Boda bodas have come to play every imaginable role in Ugandan society: beyond a ride to work, they are emergency services, security guards, getaway drivers, government spies, school buses, delivery couriers. They move fast, can use nearly any path imaginable, and are highly visible – they represent the entrepreneurial, rule-breaking spirit of Uganda and everything one can do with it.
Their service is irreplaceable and their arrival transformed the country. In rural areas, where residents used to have to wait hours for a minibus or shared car, a couple of motorcycles can be found in every village. Combined with a cellphone, a boda boda is never farther than fifteen minutes away, and in a town or city there is usually one just outside the door.
Today, firms like Watu, Tugende, and Mogo have arrived to offer quick, formalised financing for motorcycles, displacing the middle-class entrepreneurs and politically connected operators that long dominated the supply chain. While they position themselves as “innovators”, in truth they have simply sped up the process for those with no connections to get loans. While riders have flocked to this new class of financiers for their quick turnaround time, the new normal sees interest payments now flow to primarily European and American shareholders, who drape themselves in developmental rhetoric to governments and in venture capital script to their backers.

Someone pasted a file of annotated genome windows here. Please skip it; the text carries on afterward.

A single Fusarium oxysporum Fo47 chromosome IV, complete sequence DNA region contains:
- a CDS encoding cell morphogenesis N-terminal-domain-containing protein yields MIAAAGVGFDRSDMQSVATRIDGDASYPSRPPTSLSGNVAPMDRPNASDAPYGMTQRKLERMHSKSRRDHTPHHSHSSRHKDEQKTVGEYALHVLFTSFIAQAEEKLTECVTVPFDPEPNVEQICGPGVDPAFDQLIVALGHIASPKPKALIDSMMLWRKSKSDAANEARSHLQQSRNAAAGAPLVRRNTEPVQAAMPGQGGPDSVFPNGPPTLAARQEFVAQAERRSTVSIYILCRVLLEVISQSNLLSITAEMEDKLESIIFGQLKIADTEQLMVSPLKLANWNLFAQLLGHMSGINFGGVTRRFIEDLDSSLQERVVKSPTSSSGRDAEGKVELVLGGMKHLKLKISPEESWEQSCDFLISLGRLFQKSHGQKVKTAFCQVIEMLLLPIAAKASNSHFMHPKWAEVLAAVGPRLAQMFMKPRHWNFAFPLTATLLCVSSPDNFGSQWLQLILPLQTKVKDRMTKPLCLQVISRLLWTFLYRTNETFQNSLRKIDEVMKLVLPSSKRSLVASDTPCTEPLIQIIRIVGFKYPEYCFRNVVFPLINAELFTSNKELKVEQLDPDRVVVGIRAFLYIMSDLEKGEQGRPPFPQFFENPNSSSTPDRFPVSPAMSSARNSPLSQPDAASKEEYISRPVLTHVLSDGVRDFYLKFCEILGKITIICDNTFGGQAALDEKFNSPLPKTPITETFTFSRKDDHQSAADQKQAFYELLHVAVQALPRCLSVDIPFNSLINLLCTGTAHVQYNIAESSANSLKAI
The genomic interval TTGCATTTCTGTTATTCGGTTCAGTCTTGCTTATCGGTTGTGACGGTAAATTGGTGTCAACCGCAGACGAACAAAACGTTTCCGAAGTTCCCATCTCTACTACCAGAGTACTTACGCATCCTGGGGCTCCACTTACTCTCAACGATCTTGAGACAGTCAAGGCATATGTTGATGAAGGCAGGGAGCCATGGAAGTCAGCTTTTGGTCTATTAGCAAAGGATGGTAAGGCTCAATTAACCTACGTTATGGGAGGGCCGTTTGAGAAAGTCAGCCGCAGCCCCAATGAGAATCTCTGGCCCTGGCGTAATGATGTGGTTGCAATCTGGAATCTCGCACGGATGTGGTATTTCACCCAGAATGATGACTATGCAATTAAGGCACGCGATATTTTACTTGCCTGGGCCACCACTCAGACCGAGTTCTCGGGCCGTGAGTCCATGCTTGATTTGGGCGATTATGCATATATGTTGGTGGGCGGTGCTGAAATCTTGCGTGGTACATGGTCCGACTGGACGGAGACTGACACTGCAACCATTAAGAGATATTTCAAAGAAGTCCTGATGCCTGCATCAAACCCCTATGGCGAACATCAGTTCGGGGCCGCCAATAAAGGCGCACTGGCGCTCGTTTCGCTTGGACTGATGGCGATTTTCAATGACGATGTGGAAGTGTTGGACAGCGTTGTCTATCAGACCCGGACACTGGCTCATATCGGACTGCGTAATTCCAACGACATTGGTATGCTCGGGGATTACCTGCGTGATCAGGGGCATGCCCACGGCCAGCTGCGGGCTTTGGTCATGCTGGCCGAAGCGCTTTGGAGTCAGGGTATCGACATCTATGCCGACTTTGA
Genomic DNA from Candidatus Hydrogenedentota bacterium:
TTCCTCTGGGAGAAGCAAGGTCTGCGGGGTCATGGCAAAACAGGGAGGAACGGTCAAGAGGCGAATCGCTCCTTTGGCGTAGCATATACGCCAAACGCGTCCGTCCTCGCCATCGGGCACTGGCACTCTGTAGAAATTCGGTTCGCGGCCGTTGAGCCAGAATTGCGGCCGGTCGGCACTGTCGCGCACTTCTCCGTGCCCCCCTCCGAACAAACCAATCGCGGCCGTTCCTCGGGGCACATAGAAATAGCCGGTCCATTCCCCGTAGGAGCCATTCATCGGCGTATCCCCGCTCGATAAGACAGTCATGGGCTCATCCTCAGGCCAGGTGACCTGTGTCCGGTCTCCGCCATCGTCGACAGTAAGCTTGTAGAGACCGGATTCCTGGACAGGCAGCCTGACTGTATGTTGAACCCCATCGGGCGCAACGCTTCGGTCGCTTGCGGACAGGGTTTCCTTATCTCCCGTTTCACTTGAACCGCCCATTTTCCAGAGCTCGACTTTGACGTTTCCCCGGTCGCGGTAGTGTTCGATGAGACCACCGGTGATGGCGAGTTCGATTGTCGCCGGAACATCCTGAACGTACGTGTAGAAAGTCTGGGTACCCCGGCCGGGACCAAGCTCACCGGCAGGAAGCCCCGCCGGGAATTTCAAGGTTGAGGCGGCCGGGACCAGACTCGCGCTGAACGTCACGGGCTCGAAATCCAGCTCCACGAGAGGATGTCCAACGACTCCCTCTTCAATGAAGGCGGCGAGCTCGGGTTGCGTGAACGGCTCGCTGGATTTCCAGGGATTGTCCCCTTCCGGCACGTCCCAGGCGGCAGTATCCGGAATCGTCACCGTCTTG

At the same time, ride-hailing apps in the mould of SafeBoda, and later on Uber and Bolt arrived promising to improve safety and remove negotiations. But the lack of controls over market entry and intense competition has made ordering a boda online slower than simply stepping out of the front door. It’s also difficult to keep helmets on passengers’ heads when the president himself declared them unnecessary and privately told companies it was a waste of time.
Half a century of getting to places, madly. All of this started with Mzee Ali and his contemporaries, and eventually spread to South Sudan – where Ugandans touched off an industry until they were chased out in 2013 at the onset of the civil war there – and to Kenya and Tanzania where they are now ubiquitous. Their stories, Mzee Ali’s story, should be known. As Kenda Mutongi rightly pointed out with matatus, boda bodas are an indigenous innovation that developed completely apart from either the national development-industrial complex or the appropriate-technology business of globalisation that recently discovered bodas as a bottom-of-the-pyramid lifeblood.
We know Henry Ford for revolutionising automotive assembly lines and delivering motorised transport into the hands of the masses. Some know BMK, who hastened the transition from bicycle to motorcycle boda boda. We should also know Ali Mayende, who, by yelling “border! border!” changed the transport landscape for an entire region.
*An earlier version of this story had indicated that Ali Mayende had passed on. We have since established that Mzee Mayende is still alive. Our sincere apologies first to to him and his family, and to our readers.